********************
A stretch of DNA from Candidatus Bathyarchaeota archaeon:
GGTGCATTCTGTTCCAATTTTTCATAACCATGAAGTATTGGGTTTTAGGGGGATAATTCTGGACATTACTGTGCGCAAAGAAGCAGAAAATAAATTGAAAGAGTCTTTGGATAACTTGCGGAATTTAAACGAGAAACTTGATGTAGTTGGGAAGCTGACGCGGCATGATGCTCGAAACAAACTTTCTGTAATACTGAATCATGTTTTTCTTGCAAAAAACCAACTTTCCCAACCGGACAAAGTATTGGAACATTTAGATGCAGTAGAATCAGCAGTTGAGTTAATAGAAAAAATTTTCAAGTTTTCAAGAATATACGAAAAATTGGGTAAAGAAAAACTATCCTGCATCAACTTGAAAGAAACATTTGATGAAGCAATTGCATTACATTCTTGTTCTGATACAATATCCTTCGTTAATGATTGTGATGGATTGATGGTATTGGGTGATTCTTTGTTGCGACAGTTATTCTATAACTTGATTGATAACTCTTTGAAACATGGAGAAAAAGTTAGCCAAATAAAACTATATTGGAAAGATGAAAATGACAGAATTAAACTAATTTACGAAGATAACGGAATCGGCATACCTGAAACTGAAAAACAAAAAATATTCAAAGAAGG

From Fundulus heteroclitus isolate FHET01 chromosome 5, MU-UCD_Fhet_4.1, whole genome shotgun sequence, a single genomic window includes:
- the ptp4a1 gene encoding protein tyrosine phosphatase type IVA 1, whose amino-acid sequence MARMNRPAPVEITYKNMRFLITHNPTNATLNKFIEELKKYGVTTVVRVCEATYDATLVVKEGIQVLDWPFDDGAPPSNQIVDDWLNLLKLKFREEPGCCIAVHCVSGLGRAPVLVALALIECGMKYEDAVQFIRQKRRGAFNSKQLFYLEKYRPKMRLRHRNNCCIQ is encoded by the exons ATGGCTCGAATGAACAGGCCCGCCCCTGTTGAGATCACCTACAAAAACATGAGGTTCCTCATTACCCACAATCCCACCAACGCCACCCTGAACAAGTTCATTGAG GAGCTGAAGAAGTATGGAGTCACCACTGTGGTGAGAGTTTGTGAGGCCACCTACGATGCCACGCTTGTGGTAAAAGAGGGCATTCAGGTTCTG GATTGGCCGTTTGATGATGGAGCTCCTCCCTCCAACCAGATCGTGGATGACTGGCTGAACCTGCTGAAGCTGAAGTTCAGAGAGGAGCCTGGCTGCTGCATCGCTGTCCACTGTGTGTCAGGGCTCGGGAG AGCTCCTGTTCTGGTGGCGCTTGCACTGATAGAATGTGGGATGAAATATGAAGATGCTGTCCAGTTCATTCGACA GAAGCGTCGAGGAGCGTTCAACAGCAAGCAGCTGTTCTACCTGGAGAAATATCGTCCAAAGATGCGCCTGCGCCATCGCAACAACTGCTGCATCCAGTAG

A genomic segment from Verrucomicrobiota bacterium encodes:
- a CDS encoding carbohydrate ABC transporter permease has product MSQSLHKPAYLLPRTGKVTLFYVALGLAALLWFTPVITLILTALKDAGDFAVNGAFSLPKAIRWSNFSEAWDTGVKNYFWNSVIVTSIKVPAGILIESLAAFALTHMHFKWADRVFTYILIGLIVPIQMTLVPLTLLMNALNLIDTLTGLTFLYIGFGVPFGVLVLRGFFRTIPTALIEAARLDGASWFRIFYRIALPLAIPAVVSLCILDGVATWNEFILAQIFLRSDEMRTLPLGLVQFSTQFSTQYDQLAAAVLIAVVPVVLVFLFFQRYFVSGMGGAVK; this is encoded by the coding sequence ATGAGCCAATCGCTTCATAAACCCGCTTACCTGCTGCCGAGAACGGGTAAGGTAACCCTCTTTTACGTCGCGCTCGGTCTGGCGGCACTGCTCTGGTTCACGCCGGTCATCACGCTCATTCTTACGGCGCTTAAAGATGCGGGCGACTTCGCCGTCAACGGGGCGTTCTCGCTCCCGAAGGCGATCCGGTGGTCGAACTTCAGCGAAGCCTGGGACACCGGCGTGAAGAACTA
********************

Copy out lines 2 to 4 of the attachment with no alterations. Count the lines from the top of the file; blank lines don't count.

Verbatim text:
GGTGCATTCTGTTCCAATTTTTCATAACCATGAAGTATTGGGTTTTAGGGGGATAATTCTGGACATTACTGTGCGCAAAGAAGCAGAAAATAAATTGAAAGAGTCTTTGGATAACTTGCGGAATTTAAACGAGAAACTTGATGTAGTTGGGAAGCTGACGCGGCATGATGCTCGAAACAAACTTTCTGTAATACTGAATCATGTTTTTCTTGCAAAAAACCAACTTTCCCAACCGGACAAAGTATTGGAACATTTAGATGCAGTAGAATCAGCAGTTGAGTTAATAGAAAAAATTTTCAAGTTTTCAAGAATATACGAAAAATTGGGTAAAGAAAAACTATCCTGCATCAACTTGAAAGAAACATTTGATGAAGCAATTGCATTACATTCTTGTTCTGATACAATATCCTTCGTTAATGATTGTGATGGATTGATGGTATTGGGTGATTCTTTGTTGCGACAGTTATTCTATAACTTGATTGATAACTCTTTGAAACATGGAGAAAAAGTTAGCCAAATAAAACTATATTGGAAAGATGAAAATGACAGAATTAAACTAATTTACGAAGATAACGGAATCGGCATACCTGAAACTGAAAAACAAAAAATATTCAAAGAAGG

From Fundulus heteroclitus isolate FHET01 chromosome 5, MU-UCD_Fhet_4.1, whole genome shotgun sequence, a single genomic window includes:
- the ptp4a1 gene encoding protein tyrosine phosphatase type IVA 1, whose amino-acid sequence MARMNRPAPVEITYKNMRFLITHNPTNATLNKFIEELKKYGVTTVVRVCEATYDATLVVKEGIQVLDWPFDDGAPPSNQIVDDWLNLLKLKFREEPGCCIAVHCVSGLGRAPVLVALALIECGMKYEDAVQFIRQKRRGAFNSKQLFYLEKYRPKMRLRHRNNCCIQ is encoded by the exons ATGGCTCGAATGAACAGGCCCGCCCCTGTTGAGATCACCTACAAAAACATGAGGTTCCTCATTACCCACAATCCCACCAACGCCACCCTGAACAAGTTCATTGAG GAGCTGAAGAAGTATGGAGTCACCACTGTGGTGAGAGTTTGTGAGGCCACCTACGATGCCACGCTTGTGGTAAAAGAGGGCATTCAGGTTCTG GATTGGCCGTTTGATGATGGAGCTCCTCCCTCCAACCAGATCGTGGATGACTGGCTGAACCTGCTGAAGCTGAAGTTCAGAGAGGAGCCTGGCTGCTGCATCGCTGTCCACTGTGTGTCAGGGCTCGGGAG AGCTCCTGTTCTGGTGGCGCTTGCACTGATAGAATGTGGGATGAAATATGAAGATGCTGTCCAGTTCATTCGACA GAAGCGTCGAGGAGCGTTCAACAGCAAGCAGCTGTTCTACCTGGAGAAATATCGTCCAAAGATGCGCCTGCGCCATCGCAACAACTGCTGCATCCAGTAG